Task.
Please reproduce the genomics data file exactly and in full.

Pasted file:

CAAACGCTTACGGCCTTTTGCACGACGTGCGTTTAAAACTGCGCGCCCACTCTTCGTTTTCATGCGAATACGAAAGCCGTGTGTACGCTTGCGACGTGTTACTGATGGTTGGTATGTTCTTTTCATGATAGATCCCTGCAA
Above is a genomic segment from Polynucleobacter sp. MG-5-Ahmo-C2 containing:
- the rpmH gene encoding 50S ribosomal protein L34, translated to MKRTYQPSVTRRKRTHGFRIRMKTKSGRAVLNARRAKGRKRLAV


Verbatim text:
CAAACGCTTACGGCCTTTTGCACGACGTGCGTTTAAAACTGCGCGCCCACTCTTCGTTTTCATGCGAATACGAAAGCCGTGTGTACGCTTGCGACGTGTTACTGATGGTTGGTATGTTCTTTTCATGATAGATCCCTGCAA
Above is a genomic segment from Polynucleobacter sp. MG-5-Ahmo-C2 containing:
- the rpmH gene encoding 50S ribosomal protein L34, translated to MKRTYQPSVTRRKRTHGFRIRMKTKSGRAVLNARRAKGRKRLAV